Trial running on the first section of Honolulu’s light metro began on 29 August. Trains are undertaking test runs on the 16km (ten-mile) section between Kualaka‘i (East Kapolei) and Hālawa (Aloha Stadium) 24 hours a day, seven days a week.
The testing phase will continue until the system achieves operational readiness prior to transfer to the City’s Department of Transportation Services (DTS) ahead of the launch of passenger service.
“This is a major milestone for the rail project, although the larger milestone will be when trial running is complete. Many tests will be performed and we expect some problems to be encountered, which is normal for a new system and is the reason the testing is being performed,” said HART Executive Director and CEO Lori Kahikina. “We do not have a deadline for the completion of trial running, but we are hopeful of turning the first operating segment over to DTS by early next year.”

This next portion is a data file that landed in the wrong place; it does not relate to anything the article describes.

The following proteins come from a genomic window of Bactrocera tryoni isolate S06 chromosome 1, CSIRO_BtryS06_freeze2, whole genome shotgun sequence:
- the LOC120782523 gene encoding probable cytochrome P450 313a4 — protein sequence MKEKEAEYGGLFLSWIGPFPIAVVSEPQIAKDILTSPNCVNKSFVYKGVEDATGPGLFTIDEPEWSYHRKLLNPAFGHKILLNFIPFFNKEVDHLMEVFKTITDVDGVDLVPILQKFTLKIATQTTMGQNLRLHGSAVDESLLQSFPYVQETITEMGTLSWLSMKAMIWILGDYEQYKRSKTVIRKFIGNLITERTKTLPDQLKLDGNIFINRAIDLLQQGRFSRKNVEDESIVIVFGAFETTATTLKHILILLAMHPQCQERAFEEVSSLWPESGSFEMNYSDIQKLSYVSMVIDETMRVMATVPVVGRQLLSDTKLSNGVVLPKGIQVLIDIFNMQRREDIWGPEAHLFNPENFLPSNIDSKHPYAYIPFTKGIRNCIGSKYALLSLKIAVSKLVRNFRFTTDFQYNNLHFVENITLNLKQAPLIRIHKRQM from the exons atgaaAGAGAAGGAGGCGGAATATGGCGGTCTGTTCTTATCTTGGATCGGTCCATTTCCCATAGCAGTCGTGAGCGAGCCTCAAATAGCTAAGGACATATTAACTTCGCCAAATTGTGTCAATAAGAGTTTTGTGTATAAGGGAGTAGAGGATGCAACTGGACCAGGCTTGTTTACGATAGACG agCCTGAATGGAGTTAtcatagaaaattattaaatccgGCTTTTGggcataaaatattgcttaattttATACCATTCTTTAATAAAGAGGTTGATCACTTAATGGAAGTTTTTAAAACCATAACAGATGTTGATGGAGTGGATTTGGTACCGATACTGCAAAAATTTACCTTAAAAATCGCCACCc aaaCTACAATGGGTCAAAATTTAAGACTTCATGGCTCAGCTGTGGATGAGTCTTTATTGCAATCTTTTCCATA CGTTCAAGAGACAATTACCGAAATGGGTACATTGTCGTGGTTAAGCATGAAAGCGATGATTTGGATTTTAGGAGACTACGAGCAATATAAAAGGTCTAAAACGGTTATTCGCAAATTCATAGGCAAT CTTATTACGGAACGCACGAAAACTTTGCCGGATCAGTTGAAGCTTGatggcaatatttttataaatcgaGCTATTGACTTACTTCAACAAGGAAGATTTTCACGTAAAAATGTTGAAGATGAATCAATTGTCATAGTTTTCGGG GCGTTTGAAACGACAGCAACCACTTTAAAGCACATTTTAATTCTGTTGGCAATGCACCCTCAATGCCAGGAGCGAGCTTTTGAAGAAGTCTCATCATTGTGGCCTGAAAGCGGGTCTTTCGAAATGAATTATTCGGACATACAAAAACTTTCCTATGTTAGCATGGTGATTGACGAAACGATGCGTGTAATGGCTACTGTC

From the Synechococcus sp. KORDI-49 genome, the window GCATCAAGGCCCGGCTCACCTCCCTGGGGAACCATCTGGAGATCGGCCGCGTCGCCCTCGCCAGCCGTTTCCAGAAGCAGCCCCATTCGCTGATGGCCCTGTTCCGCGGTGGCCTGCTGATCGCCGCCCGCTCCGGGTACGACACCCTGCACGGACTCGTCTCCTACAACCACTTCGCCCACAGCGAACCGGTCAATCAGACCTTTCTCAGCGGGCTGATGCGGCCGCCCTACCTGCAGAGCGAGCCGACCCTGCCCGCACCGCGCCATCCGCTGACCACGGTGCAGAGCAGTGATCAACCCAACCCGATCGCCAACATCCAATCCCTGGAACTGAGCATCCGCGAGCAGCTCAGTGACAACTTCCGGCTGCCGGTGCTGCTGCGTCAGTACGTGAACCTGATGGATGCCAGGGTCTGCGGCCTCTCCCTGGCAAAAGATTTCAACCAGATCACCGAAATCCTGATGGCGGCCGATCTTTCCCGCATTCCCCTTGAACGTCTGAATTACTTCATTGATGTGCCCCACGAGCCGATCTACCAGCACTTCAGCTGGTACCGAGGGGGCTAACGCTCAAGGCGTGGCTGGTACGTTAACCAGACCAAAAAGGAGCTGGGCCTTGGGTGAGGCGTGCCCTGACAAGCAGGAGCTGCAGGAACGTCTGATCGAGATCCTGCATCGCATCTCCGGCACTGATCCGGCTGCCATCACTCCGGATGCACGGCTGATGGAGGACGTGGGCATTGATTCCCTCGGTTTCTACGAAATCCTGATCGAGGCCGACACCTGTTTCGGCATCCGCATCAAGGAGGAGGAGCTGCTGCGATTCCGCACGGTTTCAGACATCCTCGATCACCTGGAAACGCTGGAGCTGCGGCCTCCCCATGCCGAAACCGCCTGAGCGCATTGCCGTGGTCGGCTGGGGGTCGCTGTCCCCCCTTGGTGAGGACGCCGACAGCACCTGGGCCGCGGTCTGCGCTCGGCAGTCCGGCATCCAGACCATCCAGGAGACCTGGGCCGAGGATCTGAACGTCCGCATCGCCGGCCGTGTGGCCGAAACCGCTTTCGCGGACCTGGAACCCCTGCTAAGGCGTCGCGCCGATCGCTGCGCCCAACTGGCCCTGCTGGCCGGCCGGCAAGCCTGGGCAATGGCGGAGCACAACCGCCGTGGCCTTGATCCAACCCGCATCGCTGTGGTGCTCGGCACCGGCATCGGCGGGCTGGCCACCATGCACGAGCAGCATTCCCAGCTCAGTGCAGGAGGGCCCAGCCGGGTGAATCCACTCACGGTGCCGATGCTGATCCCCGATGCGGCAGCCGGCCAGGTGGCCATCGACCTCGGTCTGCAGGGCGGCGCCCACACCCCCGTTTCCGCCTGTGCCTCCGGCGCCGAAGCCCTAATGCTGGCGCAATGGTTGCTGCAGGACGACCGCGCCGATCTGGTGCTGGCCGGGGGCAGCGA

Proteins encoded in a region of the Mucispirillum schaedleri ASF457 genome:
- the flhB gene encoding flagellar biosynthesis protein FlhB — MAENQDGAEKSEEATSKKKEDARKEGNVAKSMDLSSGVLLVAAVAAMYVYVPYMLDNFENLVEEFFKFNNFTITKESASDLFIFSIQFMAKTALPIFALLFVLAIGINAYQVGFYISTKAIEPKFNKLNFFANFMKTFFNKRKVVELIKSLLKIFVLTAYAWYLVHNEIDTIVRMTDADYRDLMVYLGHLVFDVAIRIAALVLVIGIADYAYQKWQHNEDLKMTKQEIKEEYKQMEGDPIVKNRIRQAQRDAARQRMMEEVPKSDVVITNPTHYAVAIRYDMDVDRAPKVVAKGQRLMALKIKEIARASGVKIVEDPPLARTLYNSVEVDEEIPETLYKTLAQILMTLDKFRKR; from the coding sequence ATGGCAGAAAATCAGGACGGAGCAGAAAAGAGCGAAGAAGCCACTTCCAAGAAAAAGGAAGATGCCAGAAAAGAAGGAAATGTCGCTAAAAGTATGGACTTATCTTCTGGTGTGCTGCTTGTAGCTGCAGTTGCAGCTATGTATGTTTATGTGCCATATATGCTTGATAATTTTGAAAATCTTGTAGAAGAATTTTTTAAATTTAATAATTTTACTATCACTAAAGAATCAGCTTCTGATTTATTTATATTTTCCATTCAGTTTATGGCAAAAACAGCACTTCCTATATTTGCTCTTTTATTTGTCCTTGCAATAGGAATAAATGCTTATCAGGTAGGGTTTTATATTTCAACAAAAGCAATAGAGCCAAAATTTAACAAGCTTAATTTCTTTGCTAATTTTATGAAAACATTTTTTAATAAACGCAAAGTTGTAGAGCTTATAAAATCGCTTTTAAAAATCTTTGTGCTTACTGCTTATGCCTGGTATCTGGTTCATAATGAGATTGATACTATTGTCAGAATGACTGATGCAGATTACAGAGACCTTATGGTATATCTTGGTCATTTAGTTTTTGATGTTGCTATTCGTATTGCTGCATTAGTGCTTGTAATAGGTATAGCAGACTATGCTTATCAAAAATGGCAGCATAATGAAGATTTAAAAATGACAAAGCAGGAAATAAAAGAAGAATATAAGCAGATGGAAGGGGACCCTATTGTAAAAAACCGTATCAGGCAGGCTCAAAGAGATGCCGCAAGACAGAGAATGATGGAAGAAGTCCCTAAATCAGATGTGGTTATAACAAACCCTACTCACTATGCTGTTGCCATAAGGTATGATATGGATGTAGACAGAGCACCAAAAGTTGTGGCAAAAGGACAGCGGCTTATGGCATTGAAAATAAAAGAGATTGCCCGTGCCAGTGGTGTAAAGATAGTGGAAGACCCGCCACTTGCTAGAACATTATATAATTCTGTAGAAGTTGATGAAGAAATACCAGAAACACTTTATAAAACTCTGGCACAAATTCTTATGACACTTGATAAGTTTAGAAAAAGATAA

Approved in 2007, construction on the 32km (20-mile) automated metro in the south of Oahu began in May 2012. A joint venture of AnsaldoBreda and Ansaldo STS (both of which were acquired by Hitachi Rail in 2015) was awarded the contract to design and build 20 four-car trainsets in November 2011. The first was delivered in 2016. This contract includes the design and build, commissioning, operations and maintenance.
An issue discovered in late 2020 will see all units fitted with replacement wheelsets to address an issue of misalignment of the wheels and rails in five double-crossovers. Matching track modifications were completed in April 2022.
Construction of the second phase (Aloha Stadium – Middle Street) is also near completion; this is expected to be turned over to DTS in early 2025. The section through downtown Honolulu to its temporary terminus at Civic Center is estimated to be ready to welcome passengers in 2031.